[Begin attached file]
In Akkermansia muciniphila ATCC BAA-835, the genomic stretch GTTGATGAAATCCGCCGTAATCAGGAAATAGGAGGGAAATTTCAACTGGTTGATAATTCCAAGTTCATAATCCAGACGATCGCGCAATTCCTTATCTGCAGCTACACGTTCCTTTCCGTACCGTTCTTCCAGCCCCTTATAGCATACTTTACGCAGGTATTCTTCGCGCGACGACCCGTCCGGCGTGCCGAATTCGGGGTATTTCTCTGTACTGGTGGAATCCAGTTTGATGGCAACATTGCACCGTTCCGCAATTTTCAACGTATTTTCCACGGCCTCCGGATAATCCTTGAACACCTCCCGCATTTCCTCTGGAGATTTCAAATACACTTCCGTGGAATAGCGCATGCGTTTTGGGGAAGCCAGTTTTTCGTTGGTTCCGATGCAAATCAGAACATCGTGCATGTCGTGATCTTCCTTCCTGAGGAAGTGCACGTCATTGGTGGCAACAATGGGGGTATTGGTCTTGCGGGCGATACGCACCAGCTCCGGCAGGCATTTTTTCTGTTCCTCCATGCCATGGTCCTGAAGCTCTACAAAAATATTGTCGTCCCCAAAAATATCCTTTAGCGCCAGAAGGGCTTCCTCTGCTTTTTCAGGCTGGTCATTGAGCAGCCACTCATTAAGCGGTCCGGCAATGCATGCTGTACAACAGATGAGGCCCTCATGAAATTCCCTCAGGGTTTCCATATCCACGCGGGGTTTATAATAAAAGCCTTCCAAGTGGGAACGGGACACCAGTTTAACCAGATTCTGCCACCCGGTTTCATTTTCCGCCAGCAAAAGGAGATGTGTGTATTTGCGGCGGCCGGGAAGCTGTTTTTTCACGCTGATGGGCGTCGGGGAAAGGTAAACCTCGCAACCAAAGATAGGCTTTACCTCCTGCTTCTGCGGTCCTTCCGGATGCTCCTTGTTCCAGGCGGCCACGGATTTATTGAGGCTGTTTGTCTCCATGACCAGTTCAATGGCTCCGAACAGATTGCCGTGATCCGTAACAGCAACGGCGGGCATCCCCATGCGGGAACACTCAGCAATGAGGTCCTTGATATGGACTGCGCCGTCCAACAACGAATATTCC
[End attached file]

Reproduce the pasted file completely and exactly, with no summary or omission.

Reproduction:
In Akkermansia muciniphila ATCC BAA-835, the genomic stretch GTTGATGAAATCCGCCGTAATCAGGAAATAGGAGGGAAATTTCAACTGGTTGATAATTCCAAGTTCATAATCCAGACGATCGCGCAATTCCTTATCTGCAGCTACACGTTCCTTTCCGTACCGTTCTTCCAGCCCCTTATAGCATACTTTACGCAGGTATTCTTCGCGCGACGACCCGTCCGGCGTGCCGAATTCGGGGTATTTCTCTGTACTGGTGGAATCCAGTTTGATGGCAACATTGCACCGTTCCGCAATTTTCAACGTATTTTCCACGGCCTCCGGATAATCCTTGAACACCTCCCGCATTTCCTCTGGAGATTTCAAATACACTTCCGTGGAATAGCGCATGCGTTTTGGGGAAGCCAGTTTTTCGTTGGTTCCGATGCAAATCAGAACATCGTGCATGTCGTGATCTTCCTTCCTGAGGAAGTGCACGTCATTGGTGGCAACAATGGGGGTATTGGTCTTGCGGGCGATACGCACCAGCTCCGGCAGGCATTTTTTCTGTTCCTCCATGCCATGGTCCTGAAGCTCTACAAAAATATTGTCGTCCCCAAAAATATCCTTTAGCGCCAGAAGGGCTTCCTCTGCTTTTTCAGGCTGGTCATTGAGCAGCCACTCATTAAGCGGTCCGGCAATGCATGCTGTACAACAGATGAGGCCCTCATGAAATTCCCTCAGGGTTTCCATATCCACGCGGGGTTTATAATAAAAGCCTTCCAAGTGGGAACGGGACACCAGTTTAACCAGATTCTGCCACCCGGTTTCATTTTCCGCCAGCAAAAGGAGATGTGTGTATTTGCGGCGGCCGGGAAGCTGTTTTTTCACGCTGATGGGCGTCGGGGAAAGGTAAACCTCGCAACCAAAGATAGGCTTTACCTCCTGCTTCTGCGGTCCTTCCGGATGCTCCTTGTTCCAGGCGGCCACGGATTTATTGAGGCTGTTTGTCTCCATGACCAGTTCAATGGCTCCGAACAGATTGCCGTGATCCGTAACAGCAACGGCGGGCATCCCCATGCGGGAACACTCAGCAATGAGGTCCTTGATATGGACTGCGCCGTCCAACAACGAATATTCC